On my second full day of interviews a Microsoft, I walked into the interviewers office – typical office at the time (desk with two monitors, window with a nice view, and a few white boards). After a 10-minute intro, the dev doing the interview ask me a question that he wanted me to white-board code for. It took him about 35 mins to describe the problem in detail – at the end of the long description he asked me to start coding (had about 15 mins to do it).
I wasn’t sure if I should laugh or cry at that point. I ended up trying to white board the fairly complex requirements that he’d given me, and managed to start to at least give a high-level flow of the code (which probably wasn’t correct as I really didn’t fully understand the problem). I ended up bombing that portion of the interview – I hadn’t started really coding up a solution, so the interviewer wasn’t happy. Neither was I, as it seemed like a pointless and frustrating hour.
As I had about 16 hours of interviews and did well on the rest, I ended up getting an offer to join Microsoft Research (which I happily did) – but that experience just reinforced my questions about how technology interviews are done, especially at the bigger tech companies. It didn’t really seem to have a point, beyond stressing the candidate and possibly seeing that they could write a bit of code. A lot of the other questions I’d seen were algorithms – but even those were things I didn’t normally DO as a dev – like, use bit manipulation to reverse a string. These were interesting questions, and when I was fresh out of school I’d likely be able to code away at them (doing it on a white board would be WEIRD, but I had at least solved similar problems recently).
The odd thing about this was that, as someone who had been building and running dev teams for years, I didn’t want to know if someone could write a quick sort algorithm – as a matter of fact, if one of my devs actually wrote a quick sort algorithm as part of the job I would be, at the very least, annoyed – why hadn’t they use a library? Do they really thing something they wrote in a few hours or days would be as robust, fast, etc. as Array.Sort in C#? Did they REALLY want to take on maintenance of that complex piece of code? Is this something the team and company also wanted to now maintain!? The answer would generally be NO…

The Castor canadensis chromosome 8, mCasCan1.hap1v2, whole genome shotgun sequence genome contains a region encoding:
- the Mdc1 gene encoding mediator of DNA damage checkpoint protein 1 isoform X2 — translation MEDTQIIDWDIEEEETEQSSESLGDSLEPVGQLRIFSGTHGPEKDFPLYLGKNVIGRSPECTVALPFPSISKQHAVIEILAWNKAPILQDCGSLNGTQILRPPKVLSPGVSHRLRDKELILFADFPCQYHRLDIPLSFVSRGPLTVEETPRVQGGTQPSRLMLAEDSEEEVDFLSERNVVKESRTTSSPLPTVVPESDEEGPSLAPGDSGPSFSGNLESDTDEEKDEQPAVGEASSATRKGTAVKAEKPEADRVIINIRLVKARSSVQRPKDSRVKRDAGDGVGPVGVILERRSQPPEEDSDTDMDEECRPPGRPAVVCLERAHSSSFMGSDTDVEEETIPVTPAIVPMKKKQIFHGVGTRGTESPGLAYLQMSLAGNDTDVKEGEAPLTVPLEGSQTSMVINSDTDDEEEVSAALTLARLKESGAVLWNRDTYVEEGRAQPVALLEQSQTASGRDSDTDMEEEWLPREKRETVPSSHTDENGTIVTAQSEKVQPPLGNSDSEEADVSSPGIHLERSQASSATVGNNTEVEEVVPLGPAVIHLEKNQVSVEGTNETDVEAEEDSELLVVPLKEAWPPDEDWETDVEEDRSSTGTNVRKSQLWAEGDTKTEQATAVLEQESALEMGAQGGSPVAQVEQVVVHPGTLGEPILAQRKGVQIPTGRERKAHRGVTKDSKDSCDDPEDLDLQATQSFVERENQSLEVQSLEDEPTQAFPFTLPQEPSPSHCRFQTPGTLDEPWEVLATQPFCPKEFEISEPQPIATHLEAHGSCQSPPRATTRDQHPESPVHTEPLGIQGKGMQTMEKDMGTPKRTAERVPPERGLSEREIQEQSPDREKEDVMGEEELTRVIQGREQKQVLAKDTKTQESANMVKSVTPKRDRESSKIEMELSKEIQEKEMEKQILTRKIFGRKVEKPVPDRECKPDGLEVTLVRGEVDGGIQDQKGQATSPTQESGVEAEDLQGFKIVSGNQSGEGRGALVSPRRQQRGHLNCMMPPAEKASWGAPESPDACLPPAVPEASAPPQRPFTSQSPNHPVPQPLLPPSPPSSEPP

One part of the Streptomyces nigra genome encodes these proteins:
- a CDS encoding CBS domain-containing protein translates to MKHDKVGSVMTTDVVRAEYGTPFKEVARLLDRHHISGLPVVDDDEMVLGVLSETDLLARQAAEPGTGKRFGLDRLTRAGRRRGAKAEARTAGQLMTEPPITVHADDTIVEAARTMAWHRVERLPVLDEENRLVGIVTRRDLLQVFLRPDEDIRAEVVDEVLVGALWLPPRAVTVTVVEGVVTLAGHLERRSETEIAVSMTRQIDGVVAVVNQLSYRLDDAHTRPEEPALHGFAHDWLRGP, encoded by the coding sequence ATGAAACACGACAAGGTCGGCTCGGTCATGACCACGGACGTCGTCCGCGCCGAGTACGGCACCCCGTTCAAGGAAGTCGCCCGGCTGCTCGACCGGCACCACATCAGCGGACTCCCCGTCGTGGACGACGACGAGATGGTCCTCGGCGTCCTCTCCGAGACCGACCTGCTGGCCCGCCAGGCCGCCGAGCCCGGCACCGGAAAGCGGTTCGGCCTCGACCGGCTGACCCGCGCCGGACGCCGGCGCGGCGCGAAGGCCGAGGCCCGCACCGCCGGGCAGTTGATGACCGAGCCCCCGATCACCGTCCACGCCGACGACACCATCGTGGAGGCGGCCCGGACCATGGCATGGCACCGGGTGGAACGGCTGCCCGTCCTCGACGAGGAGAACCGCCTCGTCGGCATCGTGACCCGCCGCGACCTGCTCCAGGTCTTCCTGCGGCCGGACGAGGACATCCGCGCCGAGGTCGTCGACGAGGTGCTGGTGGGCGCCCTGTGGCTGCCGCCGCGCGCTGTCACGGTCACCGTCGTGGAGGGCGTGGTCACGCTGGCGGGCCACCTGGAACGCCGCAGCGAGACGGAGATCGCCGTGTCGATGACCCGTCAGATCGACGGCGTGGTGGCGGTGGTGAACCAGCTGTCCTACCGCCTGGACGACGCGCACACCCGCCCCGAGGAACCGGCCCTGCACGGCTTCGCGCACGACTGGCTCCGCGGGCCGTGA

I’d ask this question to other Microsofties doing interviews – was the white board coding interview useful? Did it really help know if the candidate would be a good hire? The majority said “NO!”, and would gladly rant on the absurdity of it. When asked why they still did it, most responded with “because that’s how it’s done” or “that’s what I had to do”.
So I started to look at another way to do it. I tried to step back and really figure out what question I was trying to ask.
“Can the candidate write code on a white board?” (NO)
“Can the candidate write complex algorithms on the fly, by memory, that I’d never want them to do for the job?” (NO)
“Can I stress the candidate out to the point where the break down and cry? (NO – even though I’ve seen some companies where this would be a good idea to at least test, as they’d have to deal with it on a daily basis)
“Is this someone who can do the projects the company needs done” (YES!)
“Is this someone I want to work with?” (YES!)
I don’t believe a white board interview coding up a Levenshtein function really answers these questions well very well. So, when I started to build my own team at Microsoft, I stopped doing the norm and experiment with ways to really answer these two questions – Project day, and the Take Home.